Dora has been back at the vet’s since last Friday. I brought her back because she wasn’t doing well at home. She’s not doing much better there, but they are taking good care of her. I visit every day and bring her special things, like fresh raspberries and dandelion flowers, to tempt her to eat on her own. The vet says he is seeing a little improvement each day, but I can’t see it. She seems to be having good days and bad, like a rollercoaster. I’m hopeful that there are many good days ahead for her. Enough of the bad.

Rose-breasted Grosbeak (more singing lessons)

A new yard bird today! I don’t keep a written yard list, but am happy to add a new one to the *list* anyway! Lots of people get grosbeaks at their feeders, but what a surprise it was for me to pull into the driveway from work and see this guy feeding on stray sunflower seeds beneath the feeders. I’ve never even spotted them in the neighborhood before, but guess I could easily have missed them because their song is so similar to a Robin’s. I called my husband on the cell phone and told him to come to the kitchen window to see it. I woke him from a nap, but he was excited to see it anyway. I love spring migration and its many surprises! I didn’t have a chance to take a pic, but found this pretty one on originally uploaded by RicKarr.

“The evening was calm and beautiful, the sky sparkled with stars. Suddenly there burst on my soul the serenade of the Rose-breasted bird, so rich, so mellow, so loud in the stillness of the night, that sleep fled from my eyelids. Never did I enjoy music more.” – John James Audubon quoted in For the Birds: An Uncommon Guide by Laura Erickson.

Erickson describes the grosbeak’s song as “like a Robin who takes voice lessons. [The song] is a long, rich warble. Robins sing long sentences, the words often three syllables – Rose breasted Grosbeak sentences can’t be broken into distinct words as easily.” For the Birds 5-29

In Bird Lore (1901) Emily B. Pellet describes the grosbeak’s song as a musical, “You’re a pretty bird. Where are you?” I think of it like a Robin’s, but in a deeper, more tenor voice and listen for its sharp “kick” call note.

Photo of mom for Mother’s Day

My brother calls this a *cheesecake* shot. I don’t know when or where it was taken, but love this pic of my mom long before she was a mother. She loved the beach so I imagine this was taken with the ocean or a lake nearby.

I was a little kid when my mom passed away and never had the chance to know her as anything other than my *mommy*. Sad really, when I see the friendships that my girlfriends have with their moms now that we’ve grown up. I rely on my brothers and old photos like this for glimpses into the person she was.

People tell me I look like her and my dad always said I had some of her mannerisms – one thing I know is that I could never look as good in a bathing suit!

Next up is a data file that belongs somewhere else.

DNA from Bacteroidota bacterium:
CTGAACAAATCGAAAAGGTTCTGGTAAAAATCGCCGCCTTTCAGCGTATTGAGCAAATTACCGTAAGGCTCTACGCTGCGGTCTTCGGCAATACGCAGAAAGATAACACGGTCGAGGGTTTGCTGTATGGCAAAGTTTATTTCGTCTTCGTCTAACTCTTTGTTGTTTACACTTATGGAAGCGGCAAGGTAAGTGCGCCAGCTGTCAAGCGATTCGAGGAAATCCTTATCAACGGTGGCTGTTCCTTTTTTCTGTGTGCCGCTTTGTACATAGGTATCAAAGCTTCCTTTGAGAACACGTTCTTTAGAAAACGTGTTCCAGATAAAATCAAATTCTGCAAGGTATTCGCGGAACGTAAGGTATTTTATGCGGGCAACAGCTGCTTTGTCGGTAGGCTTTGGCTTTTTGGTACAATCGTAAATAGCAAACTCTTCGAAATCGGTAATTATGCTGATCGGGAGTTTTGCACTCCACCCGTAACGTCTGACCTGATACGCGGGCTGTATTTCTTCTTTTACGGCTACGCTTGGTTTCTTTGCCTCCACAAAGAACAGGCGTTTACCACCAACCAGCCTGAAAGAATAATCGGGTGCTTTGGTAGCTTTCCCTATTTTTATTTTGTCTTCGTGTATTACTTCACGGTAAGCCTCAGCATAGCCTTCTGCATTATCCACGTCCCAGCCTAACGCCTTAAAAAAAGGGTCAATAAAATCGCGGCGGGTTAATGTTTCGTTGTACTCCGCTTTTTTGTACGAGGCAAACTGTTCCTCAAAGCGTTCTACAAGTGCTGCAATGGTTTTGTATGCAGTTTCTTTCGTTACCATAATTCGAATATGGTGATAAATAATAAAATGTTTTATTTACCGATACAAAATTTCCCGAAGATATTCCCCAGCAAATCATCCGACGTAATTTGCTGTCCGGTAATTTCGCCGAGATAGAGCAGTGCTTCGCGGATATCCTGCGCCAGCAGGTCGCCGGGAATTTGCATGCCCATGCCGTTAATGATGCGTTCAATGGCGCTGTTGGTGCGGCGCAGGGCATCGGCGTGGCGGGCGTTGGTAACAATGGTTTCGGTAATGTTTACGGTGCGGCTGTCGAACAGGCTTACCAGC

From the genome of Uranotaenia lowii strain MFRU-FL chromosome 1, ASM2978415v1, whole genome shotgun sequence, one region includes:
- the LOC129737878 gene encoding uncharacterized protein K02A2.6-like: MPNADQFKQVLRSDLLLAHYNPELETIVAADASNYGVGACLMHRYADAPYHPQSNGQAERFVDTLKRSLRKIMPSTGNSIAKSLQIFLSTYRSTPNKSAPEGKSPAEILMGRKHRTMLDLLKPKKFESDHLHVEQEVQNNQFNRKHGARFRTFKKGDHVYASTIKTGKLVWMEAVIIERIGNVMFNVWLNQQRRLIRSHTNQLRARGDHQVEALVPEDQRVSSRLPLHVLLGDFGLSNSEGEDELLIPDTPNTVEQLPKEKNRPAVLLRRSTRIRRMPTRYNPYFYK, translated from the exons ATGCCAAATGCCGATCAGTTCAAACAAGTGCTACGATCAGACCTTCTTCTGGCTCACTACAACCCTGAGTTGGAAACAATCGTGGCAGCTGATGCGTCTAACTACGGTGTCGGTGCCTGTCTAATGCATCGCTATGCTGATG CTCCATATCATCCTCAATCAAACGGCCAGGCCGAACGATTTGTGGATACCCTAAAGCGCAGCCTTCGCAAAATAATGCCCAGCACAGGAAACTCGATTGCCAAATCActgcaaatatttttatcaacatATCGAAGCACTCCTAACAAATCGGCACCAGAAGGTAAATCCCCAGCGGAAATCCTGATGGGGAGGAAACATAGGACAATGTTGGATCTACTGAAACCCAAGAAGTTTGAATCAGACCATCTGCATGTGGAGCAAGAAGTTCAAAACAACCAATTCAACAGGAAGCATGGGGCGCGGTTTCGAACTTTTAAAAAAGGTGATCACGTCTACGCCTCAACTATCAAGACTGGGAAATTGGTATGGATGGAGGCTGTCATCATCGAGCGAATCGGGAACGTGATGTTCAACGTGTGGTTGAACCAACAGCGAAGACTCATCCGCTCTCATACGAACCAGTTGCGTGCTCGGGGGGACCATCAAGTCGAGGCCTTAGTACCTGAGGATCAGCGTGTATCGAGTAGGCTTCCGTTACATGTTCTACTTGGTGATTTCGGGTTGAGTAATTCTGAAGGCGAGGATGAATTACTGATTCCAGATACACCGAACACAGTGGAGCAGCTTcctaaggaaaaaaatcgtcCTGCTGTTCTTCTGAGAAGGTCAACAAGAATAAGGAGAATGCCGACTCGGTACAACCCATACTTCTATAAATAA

NJ Audubon World Series of Birding

Great Egrets and Black-Crowned Night Herons at Plum Island

I love World Series Day! I’ve been participating with the Century Run team for Sandy Hook Bird Observatory for a number of years and always have a good time. The last few years I haven’t been able to bird the whole day because of other things going on, but in my experience the hours from dawn until noon are the best, anyway. It was very foggy and damp when we started out at 5:30 this morning, but the weather had cleared by noon when I left and it turned out to be a beautiful day.

The following is the trip report sent via email by the team leaders and a few pics from the day.

SHBO Century Run Team at Plum Island

“The SHBO Sandy Hook Century Run today tallied 131 species between 5:30 am and 8:30 pm; much better than we anticipated given the rather weak migration this week and the dominance of easterly winds. Our day started off with a nice shorebird flight over Plum Island with 200+ Least Sandpipers, dozens of Black-bellied Plovers, Semipalmated Plovers, Greater Yellowlegs & Short-billed Dowitchers, 4 Lesser Yellowlegs, and 8+ Solitary Sandpipers. Our only Little Blue Heron, Black Skimmers, and Black-billed Cuckoo of the day were here also.

Chestnut-Sided Warbler

The Locust Grove was quite active with passerines today, highlights including a calling Alder Flycatcher, Yellow-throated Vireo, numerous warblers with a female Bay-breasted being the standout. A vocal Least Bittern was calling from the east end of North Pond. Lots of diurnal migrants overhead with flocks of Eastern Kingbirds and Blue Jays predominating.

Dare ya to find the snoozing Nighthawk!

The Raccoon Alley area had a perched and oblivious Common Nighthawk, 6+ Blue-headed Vireos, Yellow-throated Vireo, Warbling Vireo (scarce migrant at the hook), Blackburnian Warbler, and Canada Warbler.

Scarlet Tanager

Saltmarsh Sharp-tailed Sparrows must have been migrating today: we saw 4-6 in the spartina marsh at Plum Island and there was another individual in the thick upland grass adjacent to k-lot.

Magnolia Warbler in Poison Ivy. My favorite pic of the day.

After comparing notes at dusk and getting a sneak peak at the “Sandy Hook Platform Onlies” bird list, we have a preliminary total of 150 species for the hook today, including 23 species of warbler and a fly-by Mississippi Kite that passed the migration watch around 4:30 this afternoon.”

Final standings and more info on the World Series is available here.

International Migratory Bird Day

I missed a story on the way home from work on NPR about International Migratory Bird Day, but checked their website this evening and found a lot of wonderful links there. I’ve only been listening to NPR (WNYC 93.9) for the last year or so and wonder why I didn’t start listening sooner. Love them! Their website is great, too. A wonderful diversion for a few hours if you have the time. The link to today’s story and other interesting bird-related links can be found here.

The image at left is this year’s poster by Radeaux and celebrates the theme of the boreal forest as the “bird nursery of the north”. Click on the image for more info.

I’ll be out tomorrow doing the “World Series of Birding” with Sandy Hook Bird Observatory. The weather doesn’t look too promising, but hopefully we’ll get plenty of birds. We’re meeting at 5:30 a.m. and will bird until dark. I doubt that I’ll last that long, but we’ll see!